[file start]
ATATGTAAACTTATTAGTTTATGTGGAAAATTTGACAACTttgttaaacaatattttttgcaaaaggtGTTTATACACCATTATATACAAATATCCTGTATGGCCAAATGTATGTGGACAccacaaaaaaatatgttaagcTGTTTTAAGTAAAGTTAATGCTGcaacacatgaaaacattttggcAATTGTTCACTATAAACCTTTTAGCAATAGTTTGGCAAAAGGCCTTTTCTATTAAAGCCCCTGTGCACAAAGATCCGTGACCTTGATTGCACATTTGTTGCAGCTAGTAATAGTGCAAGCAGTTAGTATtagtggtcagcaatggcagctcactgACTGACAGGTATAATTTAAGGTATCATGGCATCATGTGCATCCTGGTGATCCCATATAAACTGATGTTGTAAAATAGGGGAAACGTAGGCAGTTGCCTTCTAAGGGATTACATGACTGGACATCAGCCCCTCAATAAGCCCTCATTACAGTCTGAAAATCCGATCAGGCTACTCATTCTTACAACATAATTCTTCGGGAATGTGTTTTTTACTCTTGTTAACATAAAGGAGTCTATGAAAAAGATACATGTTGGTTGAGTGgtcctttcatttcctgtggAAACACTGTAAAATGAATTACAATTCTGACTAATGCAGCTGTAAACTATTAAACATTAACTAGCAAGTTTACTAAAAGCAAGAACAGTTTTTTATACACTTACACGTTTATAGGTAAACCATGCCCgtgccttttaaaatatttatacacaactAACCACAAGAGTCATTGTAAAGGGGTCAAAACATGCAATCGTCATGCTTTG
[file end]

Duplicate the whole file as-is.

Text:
ATATGTAAACTTATTAGTTTATGTGGAAAATTTGACAACTttgttaaacaatattttttgcaaaaggtGTTTATACACCATTATATACAAATATCCTGTATGGCCAAATGTATGTGGACAccacaaaaaaatatgttaagcTGTTTTAAGTAAAGTTAATGCTGcaacacatgaaaacattttggcAATTGTTCACTATAAACCTTTTAGCAATAGTTTGGCAAAAGGCCTTTTCTATTAAAGCCCCTGTGCACAAAGATCCGTGACCTTGATTGCACATTTGTTGCAGCTAGTAATAGTGCAAGCAGTTAGTATtagtggtcagcaatggcagctcactgACTGACAGGTATAATTTAAGGTATCATGGCATCATGTGCATCCTGGTGATCCCATATAAACTGATGTTGTAAAATAGGGGAAACGTAGGCAGTTGCCTTCTAAGGGATTACATGACTGGACATCAGCCCCTCAATAAGCCCTCATTACAGTCTGAAAATCCGATCAGGCTACTCATTCTTACAACATAATTCTTCGGGAATGTGTTTTTTACTCTTGTTAACATAAAGGAGTCTATGAAAAAGATACATGTTGGTTGAGTGgtcctttcatttcctgtggAAACACTGTAAAATGAATTACAATTCTGACTAATGCAGCTGTAAACTATTAAACATTAACTAGCAAGTTTACTAAAAGCAAGAACAGTTTTTTATACACTTACACGTTTATAGGTAAACCATGCCCgtgccttttaaaatatttatacacaactAACCACAAGAGTCATTGTAAAGGGGTCAAAACATGCAATCGTCATGCTTTG